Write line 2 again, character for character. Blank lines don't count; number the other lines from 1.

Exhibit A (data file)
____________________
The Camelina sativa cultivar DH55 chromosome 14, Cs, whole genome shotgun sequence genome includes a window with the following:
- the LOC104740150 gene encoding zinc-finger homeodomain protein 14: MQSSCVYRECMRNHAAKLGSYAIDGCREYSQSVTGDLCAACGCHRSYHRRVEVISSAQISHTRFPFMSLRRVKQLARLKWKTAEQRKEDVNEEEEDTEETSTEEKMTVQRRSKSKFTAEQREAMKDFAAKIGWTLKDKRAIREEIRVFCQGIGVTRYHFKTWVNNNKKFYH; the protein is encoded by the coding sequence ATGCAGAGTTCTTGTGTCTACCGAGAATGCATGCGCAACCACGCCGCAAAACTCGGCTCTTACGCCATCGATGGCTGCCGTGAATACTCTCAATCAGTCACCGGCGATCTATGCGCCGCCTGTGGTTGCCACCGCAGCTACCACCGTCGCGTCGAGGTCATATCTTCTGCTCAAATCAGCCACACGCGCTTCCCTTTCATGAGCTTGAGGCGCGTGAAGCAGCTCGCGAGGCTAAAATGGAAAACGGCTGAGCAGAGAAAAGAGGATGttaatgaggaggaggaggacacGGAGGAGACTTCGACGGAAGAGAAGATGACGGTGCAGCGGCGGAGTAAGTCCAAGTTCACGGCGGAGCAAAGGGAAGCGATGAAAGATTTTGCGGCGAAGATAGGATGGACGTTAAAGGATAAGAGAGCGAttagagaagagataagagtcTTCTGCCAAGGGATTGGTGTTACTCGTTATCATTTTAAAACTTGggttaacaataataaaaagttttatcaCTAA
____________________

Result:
- the LOC104740150 gene encoding zinc-finger homeodomain protein 14: MQSSCVYRECMRNHAAKLGSYAIDGCREYSQSVTGDLCAACGCHRSYHRRVEVISSAQISHTRFPFMSLRRVKQLARLKWKTAEQRKEDVNEEEEDTEETSTEEKMTVQRRSKSKFTAEQREAMKDFAAKIGWTLKDKRAIREEIRVFCQGIGVTRYHFKTWVNNNKKFYH; the protein is encoded by the coding sequence ATGCAGAGTTCTTGTGTCTACCGAGAATGCATGCGCAACCACGCCGCAAAACTCGGCTCTTACGCCATCGATGGCTGCCGTGAATACTCTCAATCAGTCACCGGCGATCTATGCGCCGCCTGTGGTTGCCACCGCAGCTACCACCGTCGCGTCGAGGTCATATCTTCTGCTCAAATCAGCCACACGCGCTTCCCTTTCATGAGCTTGAGGCGCGTGAAGCAGCTCGCGAGGCTAAAATGGAAAACGGCTGAGCAGAGAAAAGAGGATGttaatgaggaggaggaggacacGGAGGAGACTTCGACGGAAGAGAAGATGACGGTGCAGCGGCGGAGTAAGTCCAAGTTCACGGCGGAGCAAAGGGAAGCGATGAAAGATTTTGCGGCGAAGATAGGATGGACGTTAAAGGATAAGAGAGCGAttagagaagagataagagtcTTCTGCCAAGGGATTGGTGTTACTCGTTATCATTTTAAAACTTGggttaacaataataaaaagttttatcaCTAA